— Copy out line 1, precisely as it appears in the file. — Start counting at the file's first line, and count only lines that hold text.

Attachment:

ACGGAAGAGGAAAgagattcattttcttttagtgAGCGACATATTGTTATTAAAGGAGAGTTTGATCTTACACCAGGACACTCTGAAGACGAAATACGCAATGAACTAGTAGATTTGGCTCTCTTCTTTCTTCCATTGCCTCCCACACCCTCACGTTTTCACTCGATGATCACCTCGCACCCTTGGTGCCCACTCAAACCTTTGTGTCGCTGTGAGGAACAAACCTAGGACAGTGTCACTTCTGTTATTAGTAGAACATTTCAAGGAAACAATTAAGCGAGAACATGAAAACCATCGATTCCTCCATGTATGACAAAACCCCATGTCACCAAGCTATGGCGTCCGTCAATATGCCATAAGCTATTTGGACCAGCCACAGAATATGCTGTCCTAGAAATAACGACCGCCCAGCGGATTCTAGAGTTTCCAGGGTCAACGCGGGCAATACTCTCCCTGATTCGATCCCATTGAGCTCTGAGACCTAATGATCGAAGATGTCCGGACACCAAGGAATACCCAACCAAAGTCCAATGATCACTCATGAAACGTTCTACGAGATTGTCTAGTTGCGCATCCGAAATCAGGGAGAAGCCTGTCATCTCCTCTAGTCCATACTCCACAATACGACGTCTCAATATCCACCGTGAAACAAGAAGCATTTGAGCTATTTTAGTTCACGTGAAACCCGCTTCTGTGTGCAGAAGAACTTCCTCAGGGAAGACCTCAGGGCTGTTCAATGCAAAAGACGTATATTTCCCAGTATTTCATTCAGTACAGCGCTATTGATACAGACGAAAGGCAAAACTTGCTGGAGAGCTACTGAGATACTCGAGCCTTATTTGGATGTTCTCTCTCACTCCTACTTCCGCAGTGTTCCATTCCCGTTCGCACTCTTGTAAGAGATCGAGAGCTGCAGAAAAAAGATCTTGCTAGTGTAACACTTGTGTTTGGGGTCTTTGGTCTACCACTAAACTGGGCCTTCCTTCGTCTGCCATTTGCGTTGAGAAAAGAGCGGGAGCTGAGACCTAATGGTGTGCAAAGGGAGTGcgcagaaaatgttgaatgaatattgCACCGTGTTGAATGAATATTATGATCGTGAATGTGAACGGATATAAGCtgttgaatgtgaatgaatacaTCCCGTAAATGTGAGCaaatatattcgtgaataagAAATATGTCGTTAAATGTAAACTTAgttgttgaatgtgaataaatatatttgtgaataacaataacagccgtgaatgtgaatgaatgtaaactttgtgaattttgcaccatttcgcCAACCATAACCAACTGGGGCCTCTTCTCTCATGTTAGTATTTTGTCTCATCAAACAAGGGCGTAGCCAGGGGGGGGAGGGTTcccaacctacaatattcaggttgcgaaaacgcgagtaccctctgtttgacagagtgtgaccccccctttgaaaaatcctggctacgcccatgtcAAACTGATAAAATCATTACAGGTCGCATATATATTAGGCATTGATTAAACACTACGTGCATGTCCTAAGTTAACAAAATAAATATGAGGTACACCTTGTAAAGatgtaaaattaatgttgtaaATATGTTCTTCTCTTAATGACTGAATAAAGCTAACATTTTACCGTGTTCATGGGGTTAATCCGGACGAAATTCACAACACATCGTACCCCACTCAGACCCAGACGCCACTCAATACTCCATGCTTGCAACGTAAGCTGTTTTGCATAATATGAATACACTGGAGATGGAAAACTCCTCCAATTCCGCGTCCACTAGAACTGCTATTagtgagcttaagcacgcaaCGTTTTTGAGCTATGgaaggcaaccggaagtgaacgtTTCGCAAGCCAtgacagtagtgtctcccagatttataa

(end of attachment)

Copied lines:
ACGGAAGAGGAAAgagattcattttcttttagtgAGCGACATATTGTTATTAAAGGAGAGTTTGATCTTACACCAGGACACTCTGAAGACGAAATACGCAATGAACTAGTAGATTTGGCTCTCTTCTTTCTTCCATTGCCTCCCACACCCTCACGTTTTCACTCGATGATCACCTCGCACCCTTGGTGCCCACTCAAACCTTTGTGTCGCTGTGAGGAACAAACCTAGGACAGTGTCACTTCTGTTATTAGTAGAACATTTCAAGGAAACAATTAAGCGAGAACATGAAAACCATCGATTCCTCCATGTATGACAAAACCCCATGTCACCAAGCTATGGCGTCCGTCAATATGCCATAAGCTATTTGGACCAGCCACAGAATATGCTGTCCTAGAAATAACGACCGCCCAGCGGATTCTAGAGTTTCCAGGGTCAACGCGGGCAATACTCTCCCTGATTCGATCCCATTGAGCTCTGAGACCTAATGATCGAAGATGTCCGGACACCAAGGAATACCCAACCAAAGTCCAATGATCACTCATGAAACGTTCTACGAGATTGTCTAGTTGCGCATCCGAAATCAGGGAGAAGCCTGTCATCTCCTCTAGTCCATACTCCACAATACGACGTCTCAATATCCACCGTGAAACAAGAAGCATTTGAGCTATTTTAGTTCACGTGAAACCCGCTTCTGTGTGCAGAAGAACTTCCTCAGGGAAGACCTCAGGGCTGTTCAATGCAAAAGACGTATATTTCCCAGTATTTCATTCAGTACAGCGCTATTGATACAGACGAAAGGCAAAACTTGCTGGAGAGCTACTGAGATACTCGAGCCTTATTTGGATGTTCTCTCTCACTCCTACTTCCGCAGTGTTCCATTCCCGTTCGCACTCTTGTAAGAGATCGAGAGCTGCAGAAAAAAGATCTTGCTAGTGTAACACTTGTGTTTGGGGTCTTTGGTCTACCACTAAACTGGGCCTTCCTTCGTCTGCCATTTGCGTTGAGAAAAGAGCGGGAGCTGAGACCTAATGGTGTGCAAAGGGAGTGcgcagaaaatgttgaatgaatattgCACCGTGTTGAATGAATATTATGATCGTGAATGTGAACGGATATAAGCtgttgaatgtgaatgaatacaTCCCGTAAATGTGAGCaaatatattcgtgaataagAAATATGTCGTTAAATGTAAACTTAgttgttgaatgtgaataaatatatttgtgaataacaataacagccgtgaatgtgaatgaatgtaaactttgtgaattttgcaccatttcgcCAACCATAACCAACTGGGGCCTCTTCTCTCATGTTAGTATTTTGTCTCATCAAACAAGGGCGTAGCCAGGGGGGGGAGGGTTcccaacctacaatattcaggttgcgaaaacgcgagtaccctctgtttgacagagtgtgaccccccctttgaaaaatcctggctacgcccatgtcAAACTGATAAAATCATTACAGGTCGCATATATATTAGGCATTGATTAAACACTACGTGCATGTCCTAAGTTAACAAAATAAATATGAGGTACACCTTGTAAAGatgtaaaattaatgttgtaaATATGTTCTTCTCTTAATGACTGAATAAAGCTAACATTTTACCGTGTTCATGGGGTTAATCCGGACGAAATTCACAACACATCGTACCCCACTCAGACCCAGACGCCACTCAATACTCCATGCTTGCAACGTAAGCTGTTTTGCATAATATGAATACACTGGAGATGGAAAACTCCTCCAATTCCGCGTCCACTAGAACTGCTATTagtgagcttaagcacgcaaCGTTTTTGAGCTATGgaaggcaaccggaagtgaacgtTTCGCAAGCCAtgacagtagtgtctcccagatttataa